I recently came across Aton’s critique of Facebook’s Mark Zuckerberg, claiming Zuckerberg fails because he’s a true believer. Not that he fails as a true believer, but that he fails because he’s a true believer. Now hang on for a second.
I don’t use Facebook that much. I don’t particularly like the way it has invaded our lives and sells our data. Using data about us for profit should pay back dividends to us. Well, maybe it does in the form of huge connectivity and capability we never had before. If you don’t like it, don’t use it. And so on. So I’m conflicted about the value of all this new technology.
I am not conflicted about the advantage of visionaries and true believers. Even ones you disagree with. In the realm of computer company dynasties, Aton is a fool to critique “True Believing.” Any one with an ounce of history and humility would drop this claim in an instant after being reminded with only two words: Steve Jobs.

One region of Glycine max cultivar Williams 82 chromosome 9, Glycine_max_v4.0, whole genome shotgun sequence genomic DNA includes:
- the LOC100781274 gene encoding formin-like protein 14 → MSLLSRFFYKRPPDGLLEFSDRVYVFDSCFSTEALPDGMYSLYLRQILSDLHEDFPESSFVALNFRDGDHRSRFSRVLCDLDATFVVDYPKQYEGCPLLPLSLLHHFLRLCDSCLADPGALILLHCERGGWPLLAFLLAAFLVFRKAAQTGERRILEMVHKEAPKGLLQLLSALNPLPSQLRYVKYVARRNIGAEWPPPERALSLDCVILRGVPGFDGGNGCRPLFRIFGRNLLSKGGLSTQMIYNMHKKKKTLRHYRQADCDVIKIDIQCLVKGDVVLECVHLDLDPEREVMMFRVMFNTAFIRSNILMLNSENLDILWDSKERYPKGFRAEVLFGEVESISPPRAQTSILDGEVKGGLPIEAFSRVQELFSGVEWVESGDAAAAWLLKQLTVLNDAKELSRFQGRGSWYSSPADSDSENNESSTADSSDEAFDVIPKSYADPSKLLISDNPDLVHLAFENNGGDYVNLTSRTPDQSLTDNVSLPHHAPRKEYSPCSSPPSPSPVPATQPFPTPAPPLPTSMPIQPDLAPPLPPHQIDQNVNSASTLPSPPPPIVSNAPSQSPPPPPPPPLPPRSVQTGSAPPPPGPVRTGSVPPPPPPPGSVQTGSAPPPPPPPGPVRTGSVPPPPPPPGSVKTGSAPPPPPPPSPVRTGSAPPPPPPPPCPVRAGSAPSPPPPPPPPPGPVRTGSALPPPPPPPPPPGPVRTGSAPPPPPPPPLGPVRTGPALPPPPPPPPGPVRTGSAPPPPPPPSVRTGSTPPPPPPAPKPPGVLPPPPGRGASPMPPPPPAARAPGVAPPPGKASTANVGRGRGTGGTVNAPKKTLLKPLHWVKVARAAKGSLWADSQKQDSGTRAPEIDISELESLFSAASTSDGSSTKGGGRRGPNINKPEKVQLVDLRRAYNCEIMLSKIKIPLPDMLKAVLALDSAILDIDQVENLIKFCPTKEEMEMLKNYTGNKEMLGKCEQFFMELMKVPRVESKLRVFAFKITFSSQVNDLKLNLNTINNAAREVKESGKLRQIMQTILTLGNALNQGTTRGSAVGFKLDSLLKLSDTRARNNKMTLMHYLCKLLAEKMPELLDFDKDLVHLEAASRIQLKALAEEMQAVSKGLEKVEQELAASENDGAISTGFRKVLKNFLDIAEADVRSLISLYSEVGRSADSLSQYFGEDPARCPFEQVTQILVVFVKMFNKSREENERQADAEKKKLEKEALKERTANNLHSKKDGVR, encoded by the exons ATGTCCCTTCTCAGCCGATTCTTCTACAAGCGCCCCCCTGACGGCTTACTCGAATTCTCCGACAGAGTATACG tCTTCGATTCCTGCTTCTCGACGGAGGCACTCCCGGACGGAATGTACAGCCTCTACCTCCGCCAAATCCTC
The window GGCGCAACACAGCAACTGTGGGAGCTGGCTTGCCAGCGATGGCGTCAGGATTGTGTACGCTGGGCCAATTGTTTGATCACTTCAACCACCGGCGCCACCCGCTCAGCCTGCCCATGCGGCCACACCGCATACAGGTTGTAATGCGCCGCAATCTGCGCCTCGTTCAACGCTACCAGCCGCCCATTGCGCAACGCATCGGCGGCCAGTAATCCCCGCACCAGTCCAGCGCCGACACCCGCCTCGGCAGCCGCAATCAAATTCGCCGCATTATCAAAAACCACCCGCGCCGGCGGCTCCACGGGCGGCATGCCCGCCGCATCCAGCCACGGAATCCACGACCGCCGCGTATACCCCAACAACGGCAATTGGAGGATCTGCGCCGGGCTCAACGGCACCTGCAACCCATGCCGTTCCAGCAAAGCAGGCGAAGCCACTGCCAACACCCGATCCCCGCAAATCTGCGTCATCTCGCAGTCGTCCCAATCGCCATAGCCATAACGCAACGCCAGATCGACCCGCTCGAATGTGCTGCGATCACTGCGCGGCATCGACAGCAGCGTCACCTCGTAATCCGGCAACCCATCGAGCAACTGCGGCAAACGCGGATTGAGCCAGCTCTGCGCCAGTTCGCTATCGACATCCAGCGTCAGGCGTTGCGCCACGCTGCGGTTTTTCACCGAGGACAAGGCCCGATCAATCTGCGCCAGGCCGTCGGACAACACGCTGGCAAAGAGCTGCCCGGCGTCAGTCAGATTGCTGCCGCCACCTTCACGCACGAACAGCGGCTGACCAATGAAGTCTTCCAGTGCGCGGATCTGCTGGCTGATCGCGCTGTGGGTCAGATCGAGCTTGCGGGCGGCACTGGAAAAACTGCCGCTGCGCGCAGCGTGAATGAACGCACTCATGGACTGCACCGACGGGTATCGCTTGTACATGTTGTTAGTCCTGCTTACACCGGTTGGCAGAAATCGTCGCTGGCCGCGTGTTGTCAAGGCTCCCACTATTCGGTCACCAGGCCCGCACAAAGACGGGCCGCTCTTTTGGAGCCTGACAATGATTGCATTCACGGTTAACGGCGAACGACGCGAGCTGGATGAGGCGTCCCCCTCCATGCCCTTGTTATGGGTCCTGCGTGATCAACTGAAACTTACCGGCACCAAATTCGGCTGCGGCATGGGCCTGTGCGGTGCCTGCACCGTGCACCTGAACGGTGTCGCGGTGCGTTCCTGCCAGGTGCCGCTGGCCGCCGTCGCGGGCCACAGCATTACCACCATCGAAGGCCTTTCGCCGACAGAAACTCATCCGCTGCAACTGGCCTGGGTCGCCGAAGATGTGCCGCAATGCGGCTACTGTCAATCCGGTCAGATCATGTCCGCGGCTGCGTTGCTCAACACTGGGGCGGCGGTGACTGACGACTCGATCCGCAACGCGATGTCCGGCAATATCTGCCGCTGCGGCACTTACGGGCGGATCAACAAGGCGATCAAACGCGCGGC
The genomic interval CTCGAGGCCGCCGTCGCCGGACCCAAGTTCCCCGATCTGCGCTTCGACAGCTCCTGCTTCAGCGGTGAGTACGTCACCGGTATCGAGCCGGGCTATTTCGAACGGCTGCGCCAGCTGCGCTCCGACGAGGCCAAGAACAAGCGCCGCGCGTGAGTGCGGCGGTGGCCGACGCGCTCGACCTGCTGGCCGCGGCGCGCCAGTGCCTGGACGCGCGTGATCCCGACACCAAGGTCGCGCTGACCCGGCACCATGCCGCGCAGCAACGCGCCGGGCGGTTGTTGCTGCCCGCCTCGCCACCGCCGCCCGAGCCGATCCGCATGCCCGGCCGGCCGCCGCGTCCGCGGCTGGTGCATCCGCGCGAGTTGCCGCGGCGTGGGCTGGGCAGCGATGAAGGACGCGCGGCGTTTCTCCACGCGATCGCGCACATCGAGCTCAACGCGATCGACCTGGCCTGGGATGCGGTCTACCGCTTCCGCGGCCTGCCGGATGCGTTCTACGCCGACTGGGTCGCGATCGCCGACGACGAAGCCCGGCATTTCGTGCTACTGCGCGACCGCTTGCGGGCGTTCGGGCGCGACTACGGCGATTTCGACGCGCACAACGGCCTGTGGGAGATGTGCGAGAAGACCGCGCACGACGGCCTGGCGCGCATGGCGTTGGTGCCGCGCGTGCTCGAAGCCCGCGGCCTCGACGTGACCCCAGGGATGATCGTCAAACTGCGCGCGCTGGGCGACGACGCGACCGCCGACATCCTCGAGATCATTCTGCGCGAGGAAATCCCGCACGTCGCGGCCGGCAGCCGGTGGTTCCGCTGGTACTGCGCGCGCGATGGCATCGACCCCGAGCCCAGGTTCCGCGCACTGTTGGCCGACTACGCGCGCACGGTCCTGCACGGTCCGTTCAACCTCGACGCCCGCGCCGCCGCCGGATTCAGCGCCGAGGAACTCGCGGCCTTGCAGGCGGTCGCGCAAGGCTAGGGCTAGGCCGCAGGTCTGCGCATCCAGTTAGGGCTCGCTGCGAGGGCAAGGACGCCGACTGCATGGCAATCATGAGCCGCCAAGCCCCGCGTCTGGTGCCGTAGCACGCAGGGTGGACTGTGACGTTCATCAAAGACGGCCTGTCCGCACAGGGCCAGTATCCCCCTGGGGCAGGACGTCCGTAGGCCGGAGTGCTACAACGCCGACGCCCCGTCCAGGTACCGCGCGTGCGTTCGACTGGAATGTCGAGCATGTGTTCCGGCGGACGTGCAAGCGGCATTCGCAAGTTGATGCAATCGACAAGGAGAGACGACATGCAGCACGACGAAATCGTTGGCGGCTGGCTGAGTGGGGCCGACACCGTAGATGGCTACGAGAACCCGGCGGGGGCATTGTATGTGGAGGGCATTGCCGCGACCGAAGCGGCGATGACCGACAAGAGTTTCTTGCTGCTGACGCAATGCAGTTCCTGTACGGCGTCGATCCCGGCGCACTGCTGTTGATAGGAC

Nobody debates that he was visionary. Nobody debates that he truly believed. He recruited partners that subsequently excised him from his vision for business reasons. In this time he had mediocre success because he was isolated from his first belief. Then, he received an invite to put his True Belief back at the helm of Apple.
Jason Aton, look at your iPhone and stop critiquing True Belief. Disagree with the content of their belief. Don’t claim that their commitment is bad. Literally billions of people disagree with you when they buy the products of Steve Job’s visions.